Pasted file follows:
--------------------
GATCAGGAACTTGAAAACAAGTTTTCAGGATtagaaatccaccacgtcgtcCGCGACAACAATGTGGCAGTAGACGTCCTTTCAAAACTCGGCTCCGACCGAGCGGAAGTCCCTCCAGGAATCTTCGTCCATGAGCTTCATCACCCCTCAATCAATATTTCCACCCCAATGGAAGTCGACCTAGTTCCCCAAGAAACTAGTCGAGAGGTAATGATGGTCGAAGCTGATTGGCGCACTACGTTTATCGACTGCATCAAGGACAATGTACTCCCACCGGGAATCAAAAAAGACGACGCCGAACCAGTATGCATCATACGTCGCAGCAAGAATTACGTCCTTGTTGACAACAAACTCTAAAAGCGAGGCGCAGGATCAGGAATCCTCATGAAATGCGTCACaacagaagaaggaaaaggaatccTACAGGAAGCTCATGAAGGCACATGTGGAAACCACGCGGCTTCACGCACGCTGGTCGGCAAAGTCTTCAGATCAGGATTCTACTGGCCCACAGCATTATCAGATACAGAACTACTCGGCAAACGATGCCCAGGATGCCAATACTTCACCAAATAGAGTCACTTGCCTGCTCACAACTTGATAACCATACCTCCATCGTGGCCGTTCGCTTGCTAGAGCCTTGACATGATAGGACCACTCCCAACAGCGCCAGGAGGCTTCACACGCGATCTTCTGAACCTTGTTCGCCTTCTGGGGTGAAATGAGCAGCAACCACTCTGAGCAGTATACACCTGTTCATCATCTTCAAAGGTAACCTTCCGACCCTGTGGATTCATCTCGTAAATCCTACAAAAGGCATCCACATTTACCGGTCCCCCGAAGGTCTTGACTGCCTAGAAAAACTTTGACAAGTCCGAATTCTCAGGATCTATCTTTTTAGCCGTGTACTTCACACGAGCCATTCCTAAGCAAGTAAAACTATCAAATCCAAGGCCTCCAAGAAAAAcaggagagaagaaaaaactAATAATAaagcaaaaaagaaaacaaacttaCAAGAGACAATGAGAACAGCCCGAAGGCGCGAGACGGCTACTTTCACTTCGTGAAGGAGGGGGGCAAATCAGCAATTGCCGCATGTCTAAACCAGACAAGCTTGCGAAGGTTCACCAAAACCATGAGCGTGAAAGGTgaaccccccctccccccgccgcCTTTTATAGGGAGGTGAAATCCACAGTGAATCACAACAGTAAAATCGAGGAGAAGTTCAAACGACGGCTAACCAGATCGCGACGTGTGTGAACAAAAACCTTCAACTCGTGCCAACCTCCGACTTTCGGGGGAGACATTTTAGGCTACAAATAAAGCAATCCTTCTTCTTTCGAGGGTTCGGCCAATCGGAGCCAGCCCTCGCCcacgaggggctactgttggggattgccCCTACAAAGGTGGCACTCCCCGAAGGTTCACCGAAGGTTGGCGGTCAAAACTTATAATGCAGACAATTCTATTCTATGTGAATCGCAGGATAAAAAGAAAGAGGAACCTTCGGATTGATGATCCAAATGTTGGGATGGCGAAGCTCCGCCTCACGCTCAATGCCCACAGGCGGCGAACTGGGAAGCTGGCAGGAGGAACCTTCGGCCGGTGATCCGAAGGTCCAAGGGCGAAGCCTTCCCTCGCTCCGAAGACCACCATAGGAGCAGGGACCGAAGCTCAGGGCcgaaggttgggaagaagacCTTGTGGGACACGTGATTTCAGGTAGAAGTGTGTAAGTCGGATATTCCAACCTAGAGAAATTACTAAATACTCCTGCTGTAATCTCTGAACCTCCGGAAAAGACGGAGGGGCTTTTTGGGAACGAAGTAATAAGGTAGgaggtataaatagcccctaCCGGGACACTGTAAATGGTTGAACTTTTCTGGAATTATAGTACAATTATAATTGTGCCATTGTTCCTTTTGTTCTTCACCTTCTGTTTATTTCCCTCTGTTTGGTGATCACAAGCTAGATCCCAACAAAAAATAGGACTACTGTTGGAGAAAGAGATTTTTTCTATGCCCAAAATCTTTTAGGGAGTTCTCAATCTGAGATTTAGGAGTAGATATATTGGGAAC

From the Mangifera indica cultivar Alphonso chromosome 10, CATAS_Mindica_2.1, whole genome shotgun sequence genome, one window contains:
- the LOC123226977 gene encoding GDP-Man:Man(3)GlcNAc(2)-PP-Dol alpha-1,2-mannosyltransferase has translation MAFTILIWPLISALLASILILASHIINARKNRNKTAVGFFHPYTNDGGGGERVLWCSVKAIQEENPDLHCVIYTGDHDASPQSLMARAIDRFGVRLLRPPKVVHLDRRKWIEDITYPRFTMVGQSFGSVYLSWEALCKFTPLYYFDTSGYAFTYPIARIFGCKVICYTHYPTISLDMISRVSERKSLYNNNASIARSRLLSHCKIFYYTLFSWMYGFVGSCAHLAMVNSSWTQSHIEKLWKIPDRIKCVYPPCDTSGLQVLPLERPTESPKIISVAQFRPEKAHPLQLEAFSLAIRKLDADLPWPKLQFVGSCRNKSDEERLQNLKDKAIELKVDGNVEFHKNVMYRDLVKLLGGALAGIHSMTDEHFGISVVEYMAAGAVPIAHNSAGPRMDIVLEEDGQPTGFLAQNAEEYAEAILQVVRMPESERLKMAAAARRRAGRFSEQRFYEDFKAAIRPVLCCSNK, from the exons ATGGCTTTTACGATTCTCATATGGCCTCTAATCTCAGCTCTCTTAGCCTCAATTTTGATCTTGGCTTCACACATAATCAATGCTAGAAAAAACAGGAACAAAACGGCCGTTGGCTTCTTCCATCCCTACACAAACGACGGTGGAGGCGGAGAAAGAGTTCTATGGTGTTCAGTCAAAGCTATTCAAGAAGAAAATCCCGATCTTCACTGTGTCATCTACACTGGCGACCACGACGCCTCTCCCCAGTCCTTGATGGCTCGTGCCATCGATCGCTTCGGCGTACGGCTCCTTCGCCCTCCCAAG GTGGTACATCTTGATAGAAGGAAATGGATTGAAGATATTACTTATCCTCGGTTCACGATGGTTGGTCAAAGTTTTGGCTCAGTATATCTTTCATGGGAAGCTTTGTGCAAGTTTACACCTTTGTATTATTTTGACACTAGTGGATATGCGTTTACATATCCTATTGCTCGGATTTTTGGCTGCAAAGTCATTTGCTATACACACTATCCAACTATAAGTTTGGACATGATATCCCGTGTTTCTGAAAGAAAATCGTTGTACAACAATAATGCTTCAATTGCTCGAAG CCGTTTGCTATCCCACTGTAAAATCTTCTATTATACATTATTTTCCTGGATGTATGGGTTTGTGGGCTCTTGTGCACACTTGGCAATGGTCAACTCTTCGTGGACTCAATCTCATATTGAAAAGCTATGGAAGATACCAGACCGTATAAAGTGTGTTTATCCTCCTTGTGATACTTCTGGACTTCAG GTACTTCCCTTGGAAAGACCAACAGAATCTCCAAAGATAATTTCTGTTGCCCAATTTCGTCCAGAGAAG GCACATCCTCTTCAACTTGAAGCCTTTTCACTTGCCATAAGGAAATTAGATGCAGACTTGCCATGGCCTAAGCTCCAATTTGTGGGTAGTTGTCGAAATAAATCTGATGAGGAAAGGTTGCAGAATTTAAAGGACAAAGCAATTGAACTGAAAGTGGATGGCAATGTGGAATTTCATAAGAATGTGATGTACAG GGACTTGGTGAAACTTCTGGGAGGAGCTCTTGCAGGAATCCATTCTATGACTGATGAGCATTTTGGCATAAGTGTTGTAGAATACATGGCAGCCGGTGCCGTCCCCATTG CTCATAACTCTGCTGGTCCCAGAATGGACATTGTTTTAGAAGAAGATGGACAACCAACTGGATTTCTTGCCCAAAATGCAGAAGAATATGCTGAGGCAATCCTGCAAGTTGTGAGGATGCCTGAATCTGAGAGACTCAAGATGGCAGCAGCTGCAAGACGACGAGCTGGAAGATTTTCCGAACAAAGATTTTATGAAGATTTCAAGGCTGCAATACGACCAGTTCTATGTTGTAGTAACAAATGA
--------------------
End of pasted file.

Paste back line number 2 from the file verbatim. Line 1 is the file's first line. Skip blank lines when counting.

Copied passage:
From the Mangifera indica cultivar Alphonso chromosome 10, CATAS_Mindica_2.1, whole genome shotgun sequence genome, one window contains: